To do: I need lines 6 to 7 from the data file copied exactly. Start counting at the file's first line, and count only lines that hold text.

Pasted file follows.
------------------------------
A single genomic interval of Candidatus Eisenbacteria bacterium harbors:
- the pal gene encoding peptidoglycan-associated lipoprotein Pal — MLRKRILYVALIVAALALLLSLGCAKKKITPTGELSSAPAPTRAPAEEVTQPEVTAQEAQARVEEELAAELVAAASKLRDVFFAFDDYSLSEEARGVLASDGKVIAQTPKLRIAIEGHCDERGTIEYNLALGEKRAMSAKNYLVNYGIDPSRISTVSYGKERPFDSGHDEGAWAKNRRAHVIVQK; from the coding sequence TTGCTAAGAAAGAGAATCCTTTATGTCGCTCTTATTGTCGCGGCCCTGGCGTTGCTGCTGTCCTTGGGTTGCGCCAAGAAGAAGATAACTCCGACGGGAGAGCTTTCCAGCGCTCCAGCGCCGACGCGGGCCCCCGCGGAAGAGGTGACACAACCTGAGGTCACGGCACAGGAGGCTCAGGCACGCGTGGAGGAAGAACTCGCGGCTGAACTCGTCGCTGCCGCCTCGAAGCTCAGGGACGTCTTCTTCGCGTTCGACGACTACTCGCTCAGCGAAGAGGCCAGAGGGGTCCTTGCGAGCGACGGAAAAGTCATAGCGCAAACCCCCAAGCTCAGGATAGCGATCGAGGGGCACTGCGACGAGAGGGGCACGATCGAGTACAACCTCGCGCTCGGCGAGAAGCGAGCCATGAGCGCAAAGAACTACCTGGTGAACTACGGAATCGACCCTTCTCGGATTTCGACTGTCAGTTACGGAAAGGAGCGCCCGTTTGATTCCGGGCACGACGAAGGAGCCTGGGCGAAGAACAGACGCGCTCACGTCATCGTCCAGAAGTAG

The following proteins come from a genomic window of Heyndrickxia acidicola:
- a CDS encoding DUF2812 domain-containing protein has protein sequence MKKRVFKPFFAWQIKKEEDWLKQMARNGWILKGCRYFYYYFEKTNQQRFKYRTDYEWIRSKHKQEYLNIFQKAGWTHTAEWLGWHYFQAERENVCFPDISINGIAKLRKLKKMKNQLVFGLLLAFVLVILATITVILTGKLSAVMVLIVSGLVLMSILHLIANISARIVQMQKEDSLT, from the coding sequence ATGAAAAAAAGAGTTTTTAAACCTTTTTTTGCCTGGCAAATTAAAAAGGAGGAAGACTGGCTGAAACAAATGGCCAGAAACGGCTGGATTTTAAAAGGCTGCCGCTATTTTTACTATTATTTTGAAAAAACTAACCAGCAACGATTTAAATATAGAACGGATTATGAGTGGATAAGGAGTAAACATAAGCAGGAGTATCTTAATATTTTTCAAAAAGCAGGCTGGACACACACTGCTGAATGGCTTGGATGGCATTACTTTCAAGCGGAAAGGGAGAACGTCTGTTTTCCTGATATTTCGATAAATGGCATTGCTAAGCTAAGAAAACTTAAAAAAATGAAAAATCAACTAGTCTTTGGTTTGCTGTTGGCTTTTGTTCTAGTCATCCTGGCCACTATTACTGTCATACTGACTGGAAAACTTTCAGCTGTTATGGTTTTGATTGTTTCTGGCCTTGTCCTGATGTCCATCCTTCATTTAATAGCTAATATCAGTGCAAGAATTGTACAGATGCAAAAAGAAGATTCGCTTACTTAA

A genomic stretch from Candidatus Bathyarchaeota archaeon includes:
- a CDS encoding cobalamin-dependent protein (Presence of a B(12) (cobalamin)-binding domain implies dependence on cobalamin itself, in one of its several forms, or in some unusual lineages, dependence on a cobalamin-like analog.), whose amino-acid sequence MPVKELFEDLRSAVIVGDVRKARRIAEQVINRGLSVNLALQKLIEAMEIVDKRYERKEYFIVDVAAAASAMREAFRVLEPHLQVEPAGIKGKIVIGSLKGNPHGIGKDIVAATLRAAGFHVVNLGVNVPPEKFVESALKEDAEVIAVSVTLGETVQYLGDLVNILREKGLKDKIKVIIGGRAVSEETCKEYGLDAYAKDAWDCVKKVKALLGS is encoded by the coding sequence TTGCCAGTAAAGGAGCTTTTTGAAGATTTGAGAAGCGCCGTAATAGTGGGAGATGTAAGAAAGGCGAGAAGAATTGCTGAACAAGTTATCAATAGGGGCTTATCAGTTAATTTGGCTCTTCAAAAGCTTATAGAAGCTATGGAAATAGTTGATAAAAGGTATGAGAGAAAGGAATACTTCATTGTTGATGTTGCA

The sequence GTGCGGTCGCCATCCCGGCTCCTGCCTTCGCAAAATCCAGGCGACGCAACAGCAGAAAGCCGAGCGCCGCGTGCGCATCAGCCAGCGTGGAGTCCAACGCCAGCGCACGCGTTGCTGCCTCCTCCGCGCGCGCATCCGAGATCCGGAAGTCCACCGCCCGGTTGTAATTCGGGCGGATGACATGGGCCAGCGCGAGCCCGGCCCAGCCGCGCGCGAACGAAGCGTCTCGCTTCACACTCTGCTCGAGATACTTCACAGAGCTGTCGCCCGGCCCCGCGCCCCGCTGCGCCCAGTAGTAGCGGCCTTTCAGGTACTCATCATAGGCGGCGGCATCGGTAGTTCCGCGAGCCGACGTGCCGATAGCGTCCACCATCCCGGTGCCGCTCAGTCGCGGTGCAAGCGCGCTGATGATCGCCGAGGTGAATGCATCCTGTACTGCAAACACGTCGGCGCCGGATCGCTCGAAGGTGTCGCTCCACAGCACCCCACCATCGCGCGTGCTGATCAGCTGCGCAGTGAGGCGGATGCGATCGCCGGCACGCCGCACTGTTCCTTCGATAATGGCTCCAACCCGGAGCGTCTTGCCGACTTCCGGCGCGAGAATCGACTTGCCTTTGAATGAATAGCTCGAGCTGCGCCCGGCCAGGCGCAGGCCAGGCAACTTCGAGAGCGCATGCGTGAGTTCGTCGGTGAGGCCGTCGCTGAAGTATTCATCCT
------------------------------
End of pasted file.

- a CDS encoding cobalamin-dependent protein (Presence of a B(12) (cobalamin)-binding domain implies dependence on cobalamin itself, in one of its several forms, or in some unusual lineages, dependence on a cobalamin-like analog.), whose amino-acid sequence MPVKELFEDLRSAVIVGDVRKARRIAEQVINRGLSVNLALQKLIEAMEIVDKRYERKEYFIVDVAAAASAMREAFRVLEPHLQVEPAGIKGKIVIGSLKGNPHGIGKDIVAATLRAAGFHVVNLGVNVPPEKFVESALKEDAEVIAVSVTLGETVQYLGDLVNILREKGLKDKIKVIIGGRAVSEETCKEYGLDAYAKDAWDCVKKVKALLGS is encoded by the coding sequence TTGCCAGTAAAGGAGCTTTTTGAAGATTTGAGAAGCGCCGTAATAGTGGGAGATGTAAGAAAGGCGAGAAGAATTGCTGAACAAGTTATCAATAGGGGCTTATCAGTTAATTTGGCTCTTCAAAAGCTTATAGAAGCTATGGAAATAGTTGATAAAAGGTATGAGAGAAAGGAATACTTCATTGTTGATGTTGCA

The sequence GTGCGGTCGCCATCCCGGCTCCTGCCTTCGCAAAATCCAGGCGACGCAACAGCAGAAAGCCGAGCGCCGCGTGCGCATCAGCCAGCGTGGAGTCCAACGCCAGCGCACGCGTTGCTGCCTCCTCCGCGCGCGCATCCGAGATCCGGAAGTCCACCGCCCGGTTGTAATTCGGGCGGATGACATGGGCCAGCGCGAGCCCGGCCCAGCCGCGCGCGAACGAAGCGTCTCGCTTCACACTCTGCTCGAGATACTTCACAGAGCTGTCGCCCGGCCCCGCGCCCCGCTGCGCCCAGTAGTAGCGGCCTTTCAGGTACTCATCATAGGCGGCGGCATCGGTAGTTCCGCGAGCCGACGTGCCGATAGCGTCCACCATCCCGGTGCCGCTCAGTCGCGGTGCAAGCGCGCTGATGATCGCCGAGGTGAATGCATCCTGTACTGCAAACACGTCGGCGCCGGATCGCTCGAAGGTGTCGCTCCACAGCACCCCACCATCGCGCGTGCTGATCAGCTGCGCAGTGAGGCGGATGCGATCGCCGGCACGCCGCACTGTTCCTTCGATAATGGCTCCAACCCGGAGCGTCTTGCCGACTTCCGGCGCGAGAATCGACTTGCCTTTGAATGAATAGCTCGAGCTGCGCCCGGCCAGGCGCAGGCCAGGCAACTTCGAGAGCGCATGCGTGAGTTCGTCGGTGAGGCCGTCGCTGAAGTATTCATCCT